“Hopefully, Obama will win. Hopefully, Obama will win.” I said to myself, despite not being American. The past few hours have been festive. A tent equipped with giant projections of CNN, Fox News and Huffington Post, as well as free pizza fuelled our growing anticipation. A colour coded map of the United States stood before us, nervous liberal arts college students with worries ranging from college loans to reproductive health. The end of the night was nearing, the votes were being counted, I was worried, worried for the election outcome’s possible impact on Indonesian-U.S. relationships, and beyond worried for my friends and my dear school.
|Will Indonesia fly or fall?|
Today, I am equally worried. Two days away from the Indonesian presidential election, my stomach is twisted. I feel constipated, I am constipated, not to mention bloated. Perhaps, it is the stress of being away from home or the stress of not being able to come back to the same home, ever. As an Indonesian, who is mostly identified by others as Chinese Indonesians, I have never been so worried about Indonesian politics ever before. Born in the early 1990s, I lived through the end of Soeharto’s regime. The May 1998 riots were barely etched in my memory, as I had the privilege of being a bemused child with family members living in a Muslim dominated neighbourhood. My limited understanding about the tragedy stemmed from the disappointment of realizing that Walmart at Lippo Karawaci had closed down. Little did I know, it was torched down by rioters.
In the next decade, Indonesia saw a slew of leaders, beginning with B. J. Habibie, Abdurrahman Wahid, Megawati Sukarnoputri, and Susilo Bambang Yudhoyono. All brought their own strengths and weaknesses, which in turn, influenced the tides of fortune that enterred the country and left. Indonesia grew steadily, despite various political, natural and terrorist threats. In 2004, Indonesians flocked to voting stands for the first ever direct election, which marked a momentous step towards democracy.
I am a born and raised Indonesian. More often than not, I have to emphasize that I was born and I was raised in this country, an archipelago that is rich in natural and human resources. A country that is diverse, yet united. A country that believes in gotong-royong or working together to maintain our independence. Having privilege has allowed me to live in other countries, perceived to be much grander than my own. I have been given the opportunity to study about my culture miles and miles away from foreigners who have only lived in Indonesia for two to four years at a time. I have had the pleasure of seeing how others see Indonesia and how Indonesians see Indonesia. The sight may not be appetizing, but it still speaks volumes.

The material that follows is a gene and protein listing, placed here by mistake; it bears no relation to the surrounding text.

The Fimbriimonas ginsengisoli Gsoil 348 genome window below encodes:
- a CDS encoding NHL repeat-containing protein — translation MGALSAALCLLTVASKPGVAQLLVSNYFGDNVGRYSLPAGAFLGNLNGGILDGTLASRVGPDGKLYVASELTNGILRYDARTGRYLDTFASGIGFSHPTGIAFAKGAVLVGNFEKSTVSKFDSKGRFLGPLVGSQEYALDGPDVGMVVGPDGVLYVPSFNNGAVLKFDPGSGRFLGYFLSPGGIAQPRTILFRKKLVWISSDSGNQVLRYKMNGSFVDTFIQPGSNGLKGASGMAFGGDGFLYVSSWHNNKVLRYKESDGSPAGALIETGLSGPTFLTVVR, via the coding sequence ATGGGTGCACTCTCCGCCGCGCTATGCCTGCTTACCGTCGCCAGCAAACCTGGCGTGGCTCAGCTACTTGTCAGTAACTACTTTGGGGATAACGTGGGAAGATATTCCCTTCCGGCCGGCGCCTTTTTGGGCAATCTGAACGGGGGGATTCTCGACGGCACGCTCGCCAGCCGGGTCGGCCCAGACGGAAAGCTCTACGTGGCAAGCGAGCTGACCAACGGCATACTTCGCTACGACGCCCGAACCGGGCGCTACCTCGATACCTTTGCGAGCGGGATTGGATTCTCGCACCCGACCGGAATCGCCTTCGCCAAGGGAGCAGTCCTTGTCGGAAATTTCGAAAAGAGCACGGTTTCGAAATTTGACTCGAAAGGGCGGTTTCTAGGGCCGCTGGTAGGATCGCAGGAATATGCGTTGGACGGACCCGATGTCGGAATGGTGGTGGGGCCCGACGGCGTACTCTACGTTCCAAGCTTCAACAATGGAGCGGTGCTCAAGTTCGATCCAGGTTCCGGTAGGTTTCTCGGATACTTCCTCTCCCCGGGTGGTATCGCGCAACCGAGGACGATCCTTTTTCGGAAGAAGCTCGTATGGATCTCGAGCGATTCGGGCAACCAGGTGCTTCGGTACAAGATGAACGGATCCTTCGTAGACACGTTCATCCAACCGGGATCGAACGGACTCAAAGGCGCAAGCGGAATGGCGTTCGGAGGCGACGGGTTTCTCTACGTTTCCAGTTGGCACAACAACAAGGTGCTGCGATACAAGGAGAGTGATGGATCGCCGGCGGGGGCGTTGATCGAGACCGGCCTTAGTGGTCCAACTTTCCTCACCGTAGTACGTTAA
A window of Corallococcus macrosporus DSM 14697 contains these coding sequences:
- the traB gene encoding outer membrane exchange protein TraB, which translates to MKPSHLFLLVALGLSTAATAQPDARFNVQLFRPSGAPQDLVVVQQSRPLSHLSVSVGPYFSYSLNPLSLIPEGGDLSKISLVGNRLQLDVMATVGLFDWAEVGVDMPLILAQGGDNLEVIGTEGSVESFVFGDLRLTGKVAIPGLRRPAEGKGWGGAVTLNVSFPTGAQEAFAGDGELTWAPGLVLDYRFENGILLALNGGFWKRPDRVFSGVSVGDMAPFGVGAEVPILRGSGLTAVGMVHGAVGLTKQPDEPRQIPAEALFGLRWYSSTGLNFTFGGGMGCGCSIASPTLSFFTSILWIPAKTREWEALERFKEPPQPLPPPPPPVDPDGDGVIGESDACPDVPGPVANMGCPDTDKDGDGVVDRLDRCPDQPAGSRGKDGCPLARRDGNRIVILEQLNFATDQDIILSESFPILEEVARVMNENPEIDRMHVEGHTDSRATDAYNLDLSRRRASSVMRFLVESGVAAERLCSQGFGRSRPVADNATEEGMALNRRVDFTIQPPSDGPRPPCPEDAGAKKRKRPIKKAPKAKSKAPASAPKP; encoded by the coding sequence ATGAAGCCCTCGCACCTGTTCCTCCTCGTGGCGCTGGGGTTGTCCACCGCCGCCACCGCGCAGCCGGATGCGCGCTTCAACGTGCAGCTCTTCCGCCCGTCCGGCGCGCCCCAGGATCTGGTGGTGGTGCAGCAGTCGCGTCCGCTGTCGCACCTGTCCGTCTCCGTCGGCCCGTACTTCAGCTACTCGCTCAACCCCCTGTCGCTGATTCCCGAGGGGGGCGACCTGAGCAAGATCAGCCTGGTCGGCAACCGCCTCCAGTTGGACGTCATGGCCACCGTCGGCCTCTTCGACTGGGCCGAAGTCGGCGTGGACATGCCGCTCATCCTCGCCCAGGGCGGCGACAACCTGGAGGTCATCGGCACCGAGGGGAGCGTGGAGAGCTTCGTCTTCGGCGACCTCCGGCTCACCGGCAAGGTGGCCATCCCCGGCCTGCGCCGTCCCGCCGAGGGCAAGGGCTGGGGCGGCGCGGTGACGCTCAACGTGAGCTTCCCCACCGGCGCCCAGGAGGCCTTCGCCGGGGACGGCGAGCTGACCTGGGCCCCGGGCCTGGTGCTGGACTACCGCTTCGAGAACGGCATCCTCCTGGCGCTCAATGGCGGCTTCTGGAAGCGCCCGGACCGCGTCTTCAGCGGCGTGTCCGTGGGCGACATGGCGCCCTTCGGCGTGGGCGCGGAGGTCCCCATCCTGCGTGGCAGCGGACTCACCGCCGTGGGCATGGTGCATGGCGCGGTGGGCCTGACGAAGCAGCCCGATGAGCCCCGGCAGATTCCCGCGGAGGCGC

In the past, I was taught that my political voice was unimportant. It would be counted as zero, not one. Being at the ends of a bell curve somehow made the negation of my civil rights logical and worst, acceptable. Whilst I feel entitled to an education abroad, I did not feel entitled to vote in my own country. I did not worry about representation because I didn’t expect for any in the first place.
As my anxiety regarding the 2014 Indonesian presidential election intensifies, it slowly catches up to the feelings I had during that fateful night in the fall of 2012. The tent was white, but all I could see was red or blue. I bit my nails, helplessly. The word was and perhaps, still is helpless. During the 2012 American presidential election, I did not have the civic right to vote. I was and am not a U.S. citizen. On the contrary, I can vote in this equally terrifying election. According to a letter that sits on my pantry, the identity card that is nestled in my purse, and a myriad other documents, I have the right to vote in the Indonesian election.
Unlike many others, I missed the opportunity to vote abroad, where I am currently stationed. Hence, I have booked a ticket home to vote. Nonetheless, I have not boarded a plane back. The decision is still tucked in my palm, enclosed and temporary. In yester days, I believed that the candidates, their words during the debate, and the surveys would determine my decision. However, after a good long day at work, busily attending meetings and toilling around with the idea to write an election piece, I realized that I needed a starting point. By writing the beginnings of this essay, I traced the root of the problem: insecurity.
Writing this piece has been hard, because I continue to struggle with the same insecurities. I do not feel that I have a political say. I doubt that my voice will be heard or considered, let alone counted as one vote amongst many. I fear that casting my ballot will only support this argument. In the dark, I could rarely see another person with similar battles. But, I can see many who have the same doubts or who have resolved their doubts by focusing on the tight race between Prabowo Subianto and Joko Widodo. I see this and I tell myself that my fears may be true, despite all the technicalities involved. However, I have the choice to see it through. Much like an experiment, I can put my hypothesis on trial to achieve an outcome, an unknown outcome that will determine the next step. Thus, I shall undergo this test, I shall attempt to use my political voice, I shall vote.
P.S. Politicians, ranging from Obama to SBY to Jokowi and Prabowo, consistently say that YOUR vote counts. Oftentimes, the emphasis is placed on the nation or the candidate who says it. Now, let me ask you this: will your vote count for you? And will you count on your vote?